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TeslaVision AutoPilot At Night - Not Ready For Prime Time!

Marcust99

Member
Apr 17, 2021
550
801
Phoenix, AZ
Have a new MY P without radar. Driving on the freeway the past couple of nights at dusk was a harrowing experience. Several times
the car would feer left (never right) into the other lane then an alarm went off with a msg "abrupt lane change take control immediately". Scared
the crap out of me. When looking at the screen, the lines in between the car were REALLY faint, about as faint as they were on the road
given the almost no daylight left.

Not sure how they're gonna resolve this, but I'm certainly in no hurry to use Autopilot in a low light situation. In bright sun, I haven't had any issues.
 

outdoors

Always roaming
Supporting Member
Aug 10, 2014
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in the moment
Have a new MY P without radar. Driving on the freeway the past couple of nights at dusk was a harrowing experience. Several times
the car would feer left (never right) into the other lane then an alarm went off with a msg "abrupt lane change take control immediately". Scared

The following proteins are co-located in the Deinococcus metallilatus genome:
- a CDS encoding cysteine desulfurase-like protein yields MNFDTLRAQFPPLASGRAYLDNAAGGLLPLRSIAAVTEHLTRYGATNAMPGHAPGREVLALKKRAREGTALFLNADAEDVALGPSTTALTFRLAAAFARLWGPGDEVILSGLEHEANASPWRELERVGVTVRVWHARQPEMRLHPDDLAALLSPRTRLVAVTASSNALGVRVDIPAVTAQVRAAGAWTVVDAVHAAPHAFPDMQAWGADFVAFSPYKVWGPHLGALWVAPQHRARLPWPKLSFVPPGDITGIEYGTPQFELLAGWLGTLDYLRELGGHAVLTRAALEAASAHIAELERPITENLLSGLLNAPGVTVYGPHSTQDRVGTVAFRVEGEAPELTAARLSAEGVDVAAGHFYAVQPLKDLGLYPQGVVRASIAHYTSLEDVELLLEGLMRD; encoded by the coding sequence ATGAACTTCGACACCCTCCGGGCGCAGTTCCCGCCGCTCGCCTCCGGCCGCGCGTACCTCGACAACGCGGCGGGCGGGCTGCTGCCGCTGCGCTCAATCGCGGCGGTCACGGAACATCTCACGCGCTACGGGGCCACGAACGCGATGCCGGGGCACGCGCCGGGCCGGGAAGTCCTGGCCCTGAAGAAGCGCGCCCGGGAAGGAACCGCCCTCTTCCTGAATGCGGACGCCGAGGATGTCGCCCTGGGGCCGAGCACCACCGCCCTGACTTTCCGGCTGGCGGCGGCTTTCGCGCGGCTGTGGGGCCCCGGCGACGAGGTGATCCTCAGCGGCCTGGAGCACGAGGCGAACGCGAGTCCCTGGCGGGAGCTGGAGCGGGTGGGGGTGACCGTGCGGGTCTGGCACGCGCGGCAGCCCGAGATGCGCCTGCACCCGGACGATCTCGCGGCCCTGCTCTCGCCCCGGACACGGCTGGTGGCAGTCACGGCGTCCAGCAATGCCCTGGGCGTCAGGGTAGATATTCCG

the crap out of me. When looking at the screen, the lines in between the car were REALLY faint, about as faint as they were on the road
given the almost no daylight left.

Not sure how they're gonna resolve this, but I'm certainly in no hurry to use Autopilot in a low light situation. In bright sun, I haven't had any issues.
Didn't know the radar could see lines. Or had eyes. Thought it was for objects. ;)
 
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Marcust99

Member
Apr 17, 2021
550
801
Phoenix, AZ
Didn't know the radar could see lines. Or had eyes. Thought it was for objects. ;)
You're correct but from what I've read, Tesla used radar in part to gauge the surroundings of other cars to extrapolate
where on the road your car was in relation to others to narrow down where the center of the lanes are....
 

outdoors

Always roaming
Supporting Member
Aug 10, 2014
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2,950
in the moment
You're correct but from what I've read, Tesla used radar in part to gauge the surroundings of other cars to extrapolate
where on the road your car was in relation to others to narrow down where the center of the lanes are....
It has to see the lines. If it can't see it It can't extrapolate. If you've been in the FSD beta it can work a little better without the lines non freeway. And if there's no car in front of you it can't extrapolate anything because there's no radar return.
 

Tam

Well-Known Member
Nov 25, 2012
9,461
8,621
Visalia, CA
...Tesla used radar in part to gauge the surroundings of other cars to extrapolate
where on the road your car was in relation to others to narrow down where the center of the lanes are....

That's in the context of speed and obstacle detection but not lane line detection.